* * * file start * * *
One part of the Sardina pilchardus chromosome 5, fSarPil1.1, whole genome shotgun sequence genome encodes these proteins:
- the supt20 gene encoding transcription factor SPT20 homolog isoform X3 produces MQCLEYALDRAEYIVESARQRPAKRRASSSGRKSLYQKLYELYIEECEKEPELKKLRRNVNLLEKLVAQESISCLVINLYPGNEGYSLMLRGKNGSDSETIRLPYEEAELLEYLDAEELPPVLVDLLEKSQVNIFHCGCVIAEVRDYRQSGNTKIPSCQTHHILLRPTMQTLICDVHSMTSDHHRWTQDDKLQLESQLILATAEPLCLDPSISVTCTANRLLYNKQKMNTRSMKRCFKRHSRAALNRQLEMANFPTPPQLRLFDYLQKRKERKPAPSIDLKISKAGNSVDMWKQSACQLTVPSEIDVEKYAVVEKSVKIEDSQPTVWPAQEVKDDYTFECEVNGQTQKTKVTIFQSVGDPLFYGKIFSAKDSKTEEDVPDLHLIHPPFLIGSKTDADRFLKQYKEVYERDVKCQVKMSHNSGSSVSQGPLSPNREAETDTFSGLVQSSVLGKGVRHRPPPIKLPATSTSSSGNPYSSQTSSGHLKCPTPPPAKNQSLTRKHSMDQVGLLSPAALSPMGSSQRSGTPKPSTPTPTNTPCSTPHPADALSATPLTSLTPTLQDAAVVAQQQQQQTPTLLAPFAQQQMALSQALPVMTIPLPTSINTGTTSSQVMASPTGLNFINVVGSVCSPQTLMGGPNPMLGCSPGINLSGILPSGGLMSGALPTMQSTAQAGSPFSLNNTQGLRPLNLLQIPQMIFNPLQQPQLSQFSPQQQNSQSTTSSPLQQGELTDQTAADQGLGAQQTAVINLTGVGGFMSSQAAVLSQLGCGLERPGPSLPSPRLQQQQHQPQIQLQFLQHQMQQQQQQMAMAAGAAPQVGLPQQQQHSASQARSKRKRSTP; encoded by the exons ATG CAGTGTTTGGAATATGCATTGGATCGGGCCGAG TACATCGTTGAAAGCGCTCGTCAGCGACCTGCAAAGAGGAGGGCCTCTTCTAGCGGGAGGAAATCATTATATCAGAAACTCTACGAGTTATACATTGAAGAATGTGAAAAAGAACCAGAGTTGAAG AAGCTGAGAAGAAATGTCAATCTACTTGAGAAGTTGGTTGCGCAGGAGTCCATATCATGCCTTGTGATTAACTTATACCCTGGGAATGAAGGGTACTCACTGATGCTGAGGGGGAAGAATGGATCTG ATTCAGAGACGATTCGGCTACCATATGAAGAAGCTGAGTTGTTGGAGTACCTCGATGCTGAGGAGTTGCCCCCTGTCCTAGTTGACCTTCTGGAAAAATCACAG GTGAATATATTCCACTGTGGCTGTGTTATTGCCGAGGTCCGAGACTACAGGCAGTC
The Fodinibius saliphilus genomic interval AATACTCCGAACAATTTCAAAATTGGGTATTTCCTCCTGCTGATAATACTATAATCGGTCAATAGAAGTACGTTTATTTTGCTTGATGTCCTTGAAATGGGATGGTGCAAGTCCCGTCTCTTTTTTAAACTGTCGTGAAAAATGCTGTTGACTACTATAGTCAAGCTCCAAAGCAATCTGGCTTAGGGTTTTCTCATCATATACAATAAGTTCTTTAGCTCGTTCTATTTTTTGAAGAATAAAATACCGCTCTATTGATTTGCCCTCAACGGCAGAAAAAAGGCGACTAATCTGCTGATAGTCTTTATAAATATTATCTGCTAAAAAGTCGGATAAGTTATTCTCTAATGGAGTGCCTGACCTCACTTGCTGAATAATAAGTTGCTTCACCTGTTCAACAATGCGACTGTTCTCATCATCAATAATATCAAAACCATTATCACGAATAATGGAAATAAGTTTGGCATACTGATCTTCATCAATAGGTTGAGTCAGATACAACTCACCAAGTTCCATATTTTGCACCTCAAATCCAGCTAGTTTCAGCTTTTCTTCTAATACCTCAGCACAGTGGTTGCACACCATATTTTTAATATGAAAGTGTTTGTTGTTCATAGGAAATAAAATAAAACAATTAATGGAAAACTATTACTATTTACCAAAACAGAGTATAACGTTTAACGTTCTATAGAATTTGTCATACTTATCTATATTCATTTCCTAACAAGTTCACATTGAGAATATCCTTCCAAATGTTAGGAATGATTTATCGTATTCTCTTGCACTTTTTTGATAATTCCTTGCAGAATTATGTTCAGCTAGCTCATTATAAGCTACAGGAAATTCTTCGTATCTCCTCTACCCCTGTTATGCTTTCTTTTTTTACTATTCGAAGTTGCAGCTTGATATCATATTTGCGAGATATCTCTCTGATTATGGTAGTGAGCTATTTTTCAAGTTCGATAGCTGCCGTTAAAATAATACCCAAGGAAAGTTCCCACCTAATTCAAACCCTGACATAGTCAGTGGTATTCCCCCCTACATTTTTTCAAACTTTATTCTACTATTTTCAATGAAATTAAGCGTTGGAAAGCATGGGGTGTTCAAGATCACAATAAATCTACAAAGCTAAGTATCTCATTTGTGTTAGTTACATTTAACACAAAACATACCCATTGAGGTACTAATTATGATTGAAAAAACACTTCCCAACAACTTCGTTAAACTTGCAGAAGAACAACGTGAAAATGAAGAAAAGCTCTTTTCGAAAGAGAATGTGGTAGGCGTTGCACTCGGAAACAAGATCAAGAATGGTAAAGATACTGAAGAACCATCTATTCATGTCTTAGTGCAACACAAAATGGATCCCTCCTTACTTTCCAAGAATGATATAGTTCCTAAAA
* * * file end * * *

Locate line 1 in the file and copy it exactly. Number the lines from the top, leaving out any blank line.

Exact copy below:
One part of the Sardina pilchardus chromosome 5, fSarPil1.1, whole genome shotgun sequence genome encodes these proteins: